We Need a Legal eARC Lending System

Posted December 20, 2017 by Amber in Bookish Things / 10 Comments


With all the changes NetGalley and Goodreads are making to their distribution opportunities, the Internet has been outraged.  If you’re on Twitter at all, I’m sure you’ve heard about it.  In short, this is what is happening:


Goodreads is changing its giveaway options to large purchasable packages per book.  These are pretty expensive, and to give away any significant number of books, an author will need to pay an exorbitant amount of money.  Per title.  This makes it unsustainable for independent publishers and self-published authors to distribute their work through that outlet.  It will be more sensible for them to run giveaways on social media, but unfortunately that also means readers are less likely to find them.  It’s terrible for the little guy.


NetGalley is now splitting their service into location based sites.  This means if you are an English blogger but you live in Italy, you can only request books that are listed as available on the Italian version of the site.

This is a huge blow for international bloggers, as most of them read books published in the US or UK (English language books) and they will no longer be eligible to receive eARCs of those novels.  Especially the US, where all the really hot authors are living right now (V.E. Schwab, Rainbow Rowell, Angie Thomas, etc. etc.).  These amazing, well established bloggers are losing the one perk there is to book blogging and promotion: the books.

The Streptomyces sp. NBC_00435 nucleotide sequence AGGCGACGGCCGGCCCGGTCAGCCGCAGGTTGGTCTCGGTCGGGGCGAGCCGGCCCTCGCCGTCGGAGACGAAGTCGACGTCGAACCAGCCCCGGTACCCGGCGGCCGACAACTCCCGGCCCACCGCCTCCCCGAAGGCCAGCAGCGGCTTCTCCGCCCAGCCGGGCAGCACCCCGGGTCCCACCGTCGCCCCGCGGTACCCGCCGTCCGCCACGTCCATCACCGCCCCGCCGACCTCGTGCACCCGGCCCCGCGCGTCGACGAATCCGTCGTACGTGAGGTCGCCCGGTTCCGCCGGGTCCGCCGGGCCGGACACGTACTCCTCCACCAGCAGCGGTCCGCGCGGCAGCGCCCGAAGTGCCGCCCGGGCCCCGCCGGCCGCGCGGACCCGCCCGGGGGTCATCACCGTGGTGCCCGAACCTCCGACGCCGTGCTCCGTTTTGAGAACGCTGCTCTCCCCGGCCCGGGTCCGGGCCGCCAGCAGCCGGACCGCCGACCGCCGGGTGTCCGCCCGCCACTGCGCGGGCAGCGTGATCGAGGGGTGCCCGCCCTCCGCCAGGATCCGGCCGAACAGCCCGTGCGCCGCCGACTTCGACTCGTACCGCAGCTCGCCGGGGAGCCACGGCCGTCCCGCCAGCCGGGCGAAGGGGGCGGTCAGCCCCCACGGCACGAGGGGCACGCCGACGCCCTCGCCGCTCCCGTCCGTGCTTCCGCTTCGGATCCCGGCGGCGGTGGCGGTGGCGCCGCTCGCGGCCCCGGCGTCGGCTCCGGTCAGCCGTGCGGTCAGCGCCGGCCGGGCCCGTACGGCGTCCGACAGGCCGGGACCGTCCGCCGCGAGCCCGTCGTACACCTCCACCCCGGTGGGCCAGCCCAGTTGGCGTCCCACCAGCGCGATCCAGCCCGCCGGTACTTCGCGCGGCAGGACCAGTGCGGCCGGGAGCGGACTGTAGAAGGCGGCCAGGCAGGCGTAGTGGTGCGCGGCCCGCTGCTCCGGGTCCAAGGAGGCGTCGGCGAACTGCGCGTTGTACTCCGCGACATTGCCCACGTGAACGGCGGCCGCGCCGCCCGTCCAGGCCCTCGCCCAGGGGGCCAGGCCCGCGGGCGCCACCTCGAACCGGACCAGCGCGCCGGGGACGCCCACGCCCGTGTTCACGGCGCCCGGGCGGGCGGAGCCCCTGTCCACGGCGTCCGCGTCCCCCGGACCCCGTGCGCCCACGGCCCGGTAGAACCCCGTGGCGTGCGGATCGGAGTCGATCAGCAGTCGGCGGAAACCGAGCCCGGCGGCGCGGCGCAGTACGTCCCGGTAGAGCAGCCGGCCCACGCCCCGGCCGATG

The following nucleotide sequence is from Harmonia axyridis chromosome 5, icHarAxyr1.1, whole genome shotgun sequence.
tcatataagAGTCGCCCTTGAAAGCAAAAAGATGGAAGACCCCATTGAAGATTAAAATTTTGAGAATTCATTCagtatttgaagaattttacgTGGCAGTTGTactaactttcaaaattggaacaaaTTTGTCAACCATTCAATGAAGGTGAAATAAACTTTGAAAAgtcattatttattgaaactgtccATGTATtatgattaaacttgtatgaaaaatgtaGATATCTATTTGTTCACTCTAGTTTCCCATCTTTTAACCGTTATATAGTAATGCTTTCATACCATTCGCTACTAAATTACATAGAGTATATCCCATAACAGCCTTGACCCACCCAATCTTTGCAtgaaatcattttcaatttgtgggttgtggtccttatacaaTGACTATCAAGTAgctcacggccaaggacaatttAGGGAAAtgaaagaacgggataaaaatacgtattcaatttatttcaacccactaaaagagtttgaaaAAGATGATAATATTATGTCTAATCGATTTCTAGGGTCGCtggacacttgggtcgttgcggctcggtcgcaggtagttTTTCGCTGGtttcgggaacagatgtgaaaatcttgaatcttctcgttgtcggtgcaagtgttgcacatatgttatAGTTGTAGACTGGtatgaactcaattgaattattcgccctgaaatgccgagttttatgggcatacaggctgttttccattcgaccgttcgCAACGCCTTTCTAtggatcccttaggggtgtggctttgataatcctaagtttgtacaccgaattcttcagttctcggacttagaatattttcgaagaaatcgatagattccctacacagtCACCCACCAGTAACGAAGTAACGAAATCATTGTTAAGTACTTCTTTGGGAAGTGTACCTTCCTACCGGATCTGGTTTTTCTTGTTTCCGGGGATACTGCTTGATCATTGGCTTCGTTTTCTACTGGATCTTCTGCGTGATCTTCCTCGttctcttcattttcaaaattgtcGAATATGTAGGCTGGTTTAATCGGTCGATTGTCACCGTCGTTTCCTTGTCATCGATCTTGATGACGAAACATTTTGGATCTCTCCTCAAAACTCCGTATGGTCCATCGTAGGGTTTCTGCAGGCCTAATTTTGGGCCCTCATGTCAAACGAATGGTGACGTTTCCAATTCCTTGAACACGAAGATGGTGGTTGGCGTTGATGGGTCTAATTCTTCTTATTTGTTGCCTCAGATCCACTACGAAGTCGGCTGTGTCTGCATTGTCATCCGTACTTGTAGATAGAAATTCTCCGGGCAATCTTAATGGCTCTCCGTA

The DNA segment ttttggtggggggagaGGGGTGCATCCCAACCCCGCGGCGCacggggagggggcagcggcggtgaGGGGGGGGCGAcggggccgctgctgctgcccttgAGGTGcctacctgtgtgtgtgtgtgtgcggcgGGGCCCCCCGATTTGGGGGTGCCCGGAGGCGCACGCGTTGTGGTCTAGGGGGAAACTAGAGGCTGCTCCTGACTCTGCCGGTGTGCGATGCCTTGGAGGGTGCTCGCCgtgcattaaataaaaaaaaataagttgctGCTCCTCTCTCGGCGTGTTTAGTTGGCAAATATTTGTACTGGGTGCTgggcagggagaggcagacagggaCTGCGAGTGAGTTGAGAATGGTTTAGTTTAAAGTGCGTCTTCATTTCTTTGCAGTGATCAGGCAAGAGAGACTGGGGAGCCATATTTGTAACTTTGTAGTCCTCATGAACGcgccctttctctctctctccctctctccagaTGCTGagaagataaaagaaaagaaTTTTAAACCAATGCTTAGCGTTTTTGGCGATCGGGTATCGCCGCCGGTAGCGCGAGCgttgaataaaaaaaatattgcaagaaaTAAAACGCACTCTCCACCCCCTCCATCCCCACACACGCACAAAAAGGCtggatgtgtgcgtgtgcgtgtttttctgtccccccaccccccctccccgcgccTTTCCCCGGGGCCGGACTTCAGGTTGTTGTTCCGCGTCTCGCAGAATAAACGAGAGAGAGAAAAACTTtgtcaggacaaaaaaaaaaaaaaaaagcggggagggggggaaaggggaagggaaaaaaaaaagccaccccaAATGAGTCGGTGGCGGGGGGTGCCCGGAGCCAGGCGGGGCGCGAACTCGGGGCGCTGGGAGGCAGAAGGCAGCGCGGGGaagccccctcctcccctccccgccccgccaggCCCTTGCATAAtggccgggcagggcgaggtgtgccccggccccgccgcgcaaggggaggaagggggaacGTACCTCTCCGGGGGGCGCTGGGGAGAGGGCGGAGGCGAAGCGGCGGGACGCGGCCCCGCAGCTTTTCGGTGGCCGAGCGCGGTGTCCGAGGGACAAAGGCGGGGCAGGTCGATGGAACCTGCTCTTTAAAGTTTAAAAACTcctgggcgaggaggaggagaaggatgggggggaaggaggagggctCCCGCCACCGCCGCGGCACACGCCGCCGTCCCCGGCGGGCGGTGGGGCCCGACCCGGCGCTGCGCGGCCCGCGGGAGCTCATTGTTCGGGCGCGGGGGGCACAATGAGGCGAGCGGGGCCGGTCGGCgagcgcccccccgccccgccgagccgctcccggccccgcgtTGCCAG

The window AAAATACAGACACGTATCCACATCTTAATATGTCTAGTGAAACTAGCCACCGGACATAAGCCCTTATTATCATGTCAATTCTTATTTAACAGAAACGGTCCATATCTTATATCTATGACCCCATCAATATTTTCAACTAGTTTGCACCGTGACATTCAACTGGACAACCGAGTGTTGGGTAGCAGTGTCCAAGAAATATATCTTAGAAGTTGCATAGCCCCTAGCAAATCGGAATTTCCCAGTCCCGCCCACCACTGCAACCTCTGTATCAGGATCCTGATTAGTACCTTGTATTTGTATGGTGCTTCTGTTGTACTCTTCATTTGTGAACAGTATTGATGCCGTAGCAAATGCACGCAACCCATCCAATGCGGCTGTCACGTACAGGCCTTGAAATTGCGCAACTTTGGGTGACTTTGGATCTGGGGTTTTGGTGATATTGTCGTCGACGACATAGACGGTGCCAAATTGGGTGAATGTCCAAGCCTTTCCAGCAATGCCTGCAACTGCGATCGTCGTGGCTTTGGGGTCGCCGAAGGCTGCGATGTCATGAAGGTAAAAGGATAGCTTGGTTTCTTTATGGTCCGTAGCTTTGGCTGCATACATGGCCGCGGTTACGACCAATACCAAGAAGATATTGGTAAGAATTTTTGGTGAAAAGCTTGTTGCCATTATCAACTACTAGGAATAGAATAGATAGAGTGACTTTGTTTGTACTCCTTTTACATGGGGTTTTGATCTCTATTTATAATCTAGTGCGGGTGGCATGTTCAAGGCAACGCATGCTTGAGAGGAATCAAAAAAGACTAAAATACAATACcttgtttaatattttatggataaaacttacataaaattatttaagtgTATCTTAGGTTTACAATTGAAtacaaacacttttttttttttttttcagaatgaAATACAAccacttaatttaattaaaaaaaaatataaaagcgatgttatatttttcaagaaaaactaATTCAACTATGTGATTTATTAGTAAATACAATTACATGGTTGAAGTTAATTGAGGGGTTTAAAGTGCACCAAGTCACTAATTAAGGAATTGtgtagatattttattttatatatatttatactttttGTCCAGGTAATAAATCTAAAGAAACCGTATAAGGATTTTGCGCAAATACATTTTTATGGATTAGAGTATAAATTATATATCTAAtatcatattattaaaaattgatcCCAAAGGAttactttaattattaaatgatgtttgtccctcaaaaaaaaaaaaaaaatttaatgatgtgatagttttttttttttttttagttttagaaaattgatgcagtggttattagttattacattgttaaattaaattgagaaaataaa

This totally sucks.

Okay, I get it, as a US blogger I have no right to a voice in this because I am a US blogger.  Privileged American white lady over here waving the flag.  How many of you follow Paper Fury?  A Whisper of Ink?  The Writing Hufflepuff?  These ladies are located in Australia, the UK, and the Netherlands respectively.


*Well, technically they can “wish” for the book, but lets be real, what are the odds of the Blue Fairy coming down and turning someone into a real boy?

This is why I want to propose a legal, eARC lending system.

Please note:  I have no power to make this happen, or coding experience to create an app – I just think it’s a really good idea.

Here’s how it would work

How many of you are familiar with Overdrive?  Overdrive is a library resource that allows people to borrow an eBook or audiobook from their local library for 7 or 14 days.  The libraries pay for the digital licenses through Overdrive, and after your lending period, the system automatically yanks the book back from you.

Kindle lending works about the same way.

Why can’t there be an app that does that with eARCs?

I understand that we as readers like to wait until close to the release date to review our ARCs (I received Tess of the Road months ago and haven’t touched it because I know it’s not out until February), but honestly wouldn’t getting a book a few months before its release date be better than NOT getting the book?  This works well for both the publisher and the readers/bloggers.


Lets say Cool Publisher wants to give away 10 eARCs of The Best Book Ever.  Each of those eArcs is assigned a digital license, making them legal.  Cool Publisher lists these eARCs on the eARC site and approves 10 requests of eager readers.

14 days later, all 10 eARCs are returned to the database and can be released to 10 more readers.  And over and over again until the book’s release date and the title is pulled. (If Cool Publisher is really cool they could donate these eArc licenses to a library).